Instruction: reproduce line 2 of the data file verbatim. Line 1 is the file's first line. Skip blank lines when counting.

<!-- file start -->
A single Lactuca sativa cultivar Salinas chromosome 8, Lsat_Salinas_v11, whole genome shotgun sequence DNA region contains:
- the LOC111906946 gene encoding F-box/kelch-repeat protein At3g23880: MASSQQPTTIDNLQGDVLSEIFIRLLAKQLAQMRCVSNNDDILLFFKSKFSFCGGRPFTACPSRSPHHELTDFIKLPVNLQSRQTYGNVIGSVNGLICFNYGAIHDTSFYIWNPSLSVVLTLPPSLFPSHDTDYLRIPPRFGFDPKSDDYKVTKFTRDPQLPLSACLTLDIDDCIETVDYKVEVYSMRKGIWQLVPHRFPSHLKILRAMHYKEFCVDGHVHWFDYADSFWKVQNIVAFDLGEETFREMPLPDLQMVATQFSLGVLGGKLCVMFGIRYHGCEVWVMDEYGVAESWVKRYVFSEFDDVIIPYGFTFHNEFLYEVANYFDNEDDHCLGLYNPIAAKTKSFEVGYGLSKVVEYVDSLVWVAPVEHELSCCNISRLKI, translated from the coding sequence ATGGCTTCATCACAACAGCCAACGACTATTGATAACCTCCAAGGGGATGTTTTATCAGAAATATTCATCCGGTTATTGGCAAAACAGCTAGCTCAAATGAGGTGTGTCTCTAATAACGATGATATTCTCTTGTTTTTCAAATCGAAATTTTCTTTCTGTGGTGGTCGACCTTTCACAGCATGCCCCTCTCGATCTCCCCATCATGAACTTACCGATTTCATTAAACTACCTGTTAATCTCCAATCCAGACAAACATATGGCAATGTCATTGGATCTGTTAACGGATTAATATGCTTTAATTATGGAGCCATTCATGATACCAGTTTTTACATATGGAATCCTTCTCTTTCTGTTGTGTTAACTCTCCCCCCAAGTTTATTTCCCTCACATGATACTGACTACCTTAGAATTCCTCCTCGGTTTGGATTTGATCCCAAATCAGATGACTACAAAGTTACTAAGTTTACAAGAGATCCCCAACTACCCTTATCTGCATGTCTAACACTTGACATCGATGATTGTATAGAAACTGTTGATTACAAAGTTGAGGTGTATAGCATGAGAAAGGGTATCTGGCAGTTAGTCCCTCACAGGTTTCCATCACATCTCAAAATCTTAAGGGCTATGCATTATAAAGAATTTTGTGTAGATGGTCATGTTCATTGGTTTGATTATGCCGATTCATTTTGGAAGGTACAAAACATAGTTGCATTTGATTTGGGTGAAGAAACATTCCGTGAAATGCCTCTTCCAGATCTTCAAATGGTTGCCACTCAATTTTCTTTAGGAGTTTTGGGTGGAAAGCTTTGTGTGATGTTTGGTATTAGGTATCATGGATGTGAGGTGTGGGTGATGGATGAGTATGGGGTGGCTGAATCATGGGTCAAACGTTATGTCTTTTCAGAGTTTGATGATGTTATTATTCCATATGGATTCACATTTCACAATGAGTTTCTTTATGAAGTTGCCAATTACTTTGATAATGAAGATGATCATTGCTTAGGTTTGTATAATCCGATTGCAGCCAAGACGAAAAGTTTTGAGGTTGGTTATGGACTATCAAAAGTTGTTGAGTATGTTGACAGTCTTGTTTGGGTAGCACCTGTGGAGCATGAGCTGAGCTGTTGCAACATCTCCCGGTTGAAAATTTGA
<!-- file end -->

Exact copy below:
- the LOC111906946 gene encoding F-box/kelch-repeat protein At3g23880: MASSQQPTTIDNLQGDVLSEIFIRLLAKQLAQMRCVSNNDDILLFFKSKFSFCGGRPFTACPSRSPHHELTDFIKLPVNLQSRQTYGNVIGSVNGLICFNYGAIHDTSFYIWNPSLSVVLTLPPSLFPSHDTDYLRIPPRFGFDPKSDDYKVTKFTRDPQLPLSACLTLDIDDCIETVDYKVEVYSMRKGIWQLVPHRFPSHLKILRAMHYKEFCVDGHVHWFDYADSFWKVQNIVAFDLGEETFREMPLPDLQMVATQFSLGVLGGKLCVMFGIRYHGCEVWVMDEYGVAESWVKRYVFSEFDDVIIPYGFTFHNEFLYEVANYFDNEDDHCLGLYNPIAAKTKSFEVGYGLSKVVEYVDSLVWVAPVEHELSCCNISRLKI, translated from the coding sequence ATGGCTTCATCACAACAGCCAACGACTATTGATAACCTCCAAGGGGATGTTTTATCAGAAATATTCATCCGGTTATTGGCAAAACAGCTAGCTCAAATGAGGTGTGTCTCTAATAACGATGATATTCTCTTGTTTTTCAAATCGAAATTTTCTTTCTGTGGTGGTCGACCTTTCACAGCATGCCCCTCTCGATCTCCCCATCATGAACTTACCGATTTCATTAAACTACCTGTTAATCTCCAATCCAGACAAACATATGGCAATGTCATTGGATCTGTTAACGGATTAATATGCTTTAATTATGGAGCCATTCATGATACCAGTTTTTACATATGGAATCCTTCTCTTTCTGTTGTGTTAACTCTCCCCCCAAGTTTATTTCCCTCACATGATACTGACTACCTTAGAATTCCTCCTCGGTTTGGATTTGATCCCAAATCAGATGACTACAAAGTTACTAAGTTTACAAGAGATCCCCAACTACCCTTATCTGCATGTCTAACACTTGACATCGATGATTGTATAGAAACTGTTGATTACAAAGTTGAGGTGTATAGCATGAGAAAGGGTATCTGGCAGTTAGTCCCTCACAGGTTTCCATCACATCTCAAAATCTTAAGGGCTATGCATTATAAAGAATTTTGTGTAGATGGTCATGTTCATTGGTTTGATTATGCCGATTCATTTTGGAAGGTACAAAACATAGTTGCATTTGATTTGGGTGAAGAAACATTCCGTGAAATGCCTCTTCCAGATCTTCAAATGGTTGCCACTCAATTTTCTTTAGGAGTTTTGGGTGGAAAGCTTTGTGTGATGTTTGGTATTAGGTATCATGGATGTGAGGTGTGGGTGATGGATGAGTATGGGGTGGCTGAATCATGGGTCAAACGTTATGTCTTTTCAGAGTTTGATGATGTTATTATTCCATATGGATTCACATTTCACAATGAGTTTCTTTATGAAGTTGCCAATTACTTTGATAATGAAGATGATCATTGCTTAGGTTTGTATAATCCGATTGCAGCCAAGACGAAAAGTTTTGAGGTTGGTTATGGACTATCAAAAGTTGTTGAGTATGTTGACAGTCTTGTTTGGGTAGCACCTGTGGAGCATGAGCTGAGCTGTTGCAACATCTCCCGGTTGAAAATTTGA